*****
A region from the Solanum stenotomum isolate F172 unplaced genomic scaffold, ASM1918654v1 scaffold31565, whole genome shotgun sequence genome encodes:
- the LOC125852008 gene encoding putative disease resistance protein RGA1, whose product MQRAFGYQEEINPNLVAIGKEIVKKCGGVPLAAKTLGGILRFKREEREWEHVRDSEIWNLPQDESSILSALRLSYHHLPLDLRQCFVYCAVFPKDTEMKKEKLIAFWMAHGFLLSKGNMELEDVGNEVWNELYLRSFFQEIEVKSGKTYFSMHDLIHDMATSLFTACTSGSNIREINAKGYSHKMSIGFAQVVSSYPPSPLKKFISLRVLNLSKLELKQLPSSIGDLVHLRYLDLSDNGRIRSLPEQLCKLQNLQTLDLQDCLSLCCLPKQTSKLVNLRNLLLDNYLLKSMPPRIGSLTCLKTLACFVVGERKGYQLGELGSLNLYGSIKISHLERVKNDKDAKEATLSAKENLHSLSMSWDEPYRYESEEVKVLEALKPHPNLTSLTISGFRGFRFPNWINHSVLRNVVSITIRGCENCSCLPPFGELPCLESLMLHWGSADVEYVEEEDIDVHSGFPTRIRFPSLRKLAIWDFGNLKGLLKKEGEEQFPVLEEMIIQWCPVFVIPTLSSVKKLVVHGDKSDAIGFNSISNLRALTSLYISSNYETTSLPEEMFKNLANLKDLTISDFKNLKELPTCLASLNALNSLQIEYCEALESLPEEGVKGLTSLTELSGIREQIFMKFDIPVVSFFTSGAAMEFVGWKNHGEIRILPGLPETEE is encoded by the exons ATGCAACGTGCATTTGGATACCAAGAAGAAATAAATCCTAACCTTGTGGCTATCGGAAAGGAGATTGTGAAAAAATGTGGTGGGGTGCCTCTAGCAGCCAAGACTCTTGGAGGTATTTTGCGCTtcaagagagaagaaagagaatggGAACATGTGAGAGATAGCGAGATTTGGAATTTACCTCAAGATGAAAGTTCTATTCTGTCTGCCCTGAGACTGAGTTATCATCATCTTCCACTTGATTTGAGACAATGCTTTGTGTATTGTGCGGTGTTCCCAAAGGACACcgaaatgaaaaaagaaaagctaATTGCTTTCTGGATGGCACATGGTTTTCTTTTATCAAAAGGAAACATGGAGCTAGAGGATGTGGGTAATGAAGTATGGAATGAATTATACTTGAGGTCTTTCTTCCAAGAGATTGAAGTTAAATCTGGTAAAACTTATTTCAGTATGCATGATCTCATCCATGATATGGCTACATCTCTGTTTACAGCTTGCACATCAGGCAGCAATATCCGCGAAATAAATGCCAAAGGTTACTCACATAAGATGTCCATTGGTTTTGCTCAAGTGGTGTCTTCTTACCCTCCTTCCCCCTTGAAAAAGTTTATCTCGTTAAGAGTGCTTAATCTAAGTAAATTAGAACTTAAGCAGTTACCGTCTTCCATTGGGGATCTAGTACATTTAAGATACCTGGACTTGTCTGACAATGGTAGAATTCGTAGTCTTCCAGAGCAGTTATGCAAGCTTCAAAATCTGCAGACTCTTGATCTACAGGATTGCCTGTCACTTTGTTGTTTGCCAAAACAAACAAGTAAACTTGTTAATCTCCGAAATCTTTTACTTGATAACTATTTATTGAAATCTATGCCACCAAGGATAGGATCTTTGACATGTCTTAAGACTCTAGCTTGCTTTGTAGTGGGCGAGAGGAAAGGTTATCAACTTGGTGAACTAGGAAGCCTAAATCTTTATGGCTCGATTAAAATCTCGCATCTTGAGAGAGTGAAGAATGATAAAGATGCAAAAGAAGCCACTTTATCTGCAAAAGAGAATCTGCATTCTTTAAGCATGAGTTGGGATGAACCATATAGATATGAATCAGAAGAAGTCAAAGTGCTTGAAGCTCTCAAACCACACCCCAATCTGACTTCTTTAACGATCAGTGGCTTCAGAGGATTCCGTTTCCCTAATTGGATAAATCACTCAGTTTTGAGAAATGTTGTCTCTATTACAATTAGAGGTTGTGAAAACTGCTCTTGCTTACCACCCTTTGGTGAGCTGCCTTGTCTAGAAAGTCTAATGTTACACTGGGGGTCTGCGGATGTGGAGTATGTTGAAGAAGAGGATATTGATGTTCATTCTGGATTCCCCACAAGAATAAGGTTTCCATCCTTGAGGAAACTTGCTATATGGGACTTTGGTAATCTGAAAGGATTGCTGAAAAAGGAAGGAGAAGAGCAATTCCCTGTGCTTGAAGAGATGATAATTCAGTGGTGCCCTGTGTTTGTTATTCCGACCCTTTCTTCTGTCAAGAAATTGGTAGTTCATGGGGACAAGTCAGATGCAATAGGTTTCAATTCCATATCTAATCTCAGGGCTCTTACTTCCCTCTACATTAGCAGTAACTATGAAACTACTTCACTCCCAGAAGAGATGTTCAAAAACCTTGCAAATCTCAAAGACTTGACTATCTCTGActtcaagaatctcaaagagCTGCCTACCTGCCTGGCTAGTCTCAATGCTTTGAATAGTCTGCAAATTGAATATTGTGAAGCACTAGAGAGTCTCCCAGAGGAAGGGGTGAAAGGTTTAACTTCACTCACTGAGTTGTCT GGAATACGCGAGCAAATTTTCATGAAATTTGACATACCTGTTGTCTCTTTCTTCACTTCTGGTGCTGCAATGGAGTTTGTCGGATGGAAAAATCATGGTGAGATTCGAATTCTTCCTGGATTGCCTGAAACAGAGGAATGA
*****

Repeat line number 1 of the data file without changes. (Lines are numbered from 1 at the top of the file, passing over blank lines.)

A region from the Solanum stenotomum isolate F172 unplaced genomic scaffold, ASM1918654v1 scaffold31565, whole genome shotgun sequence genome encodes: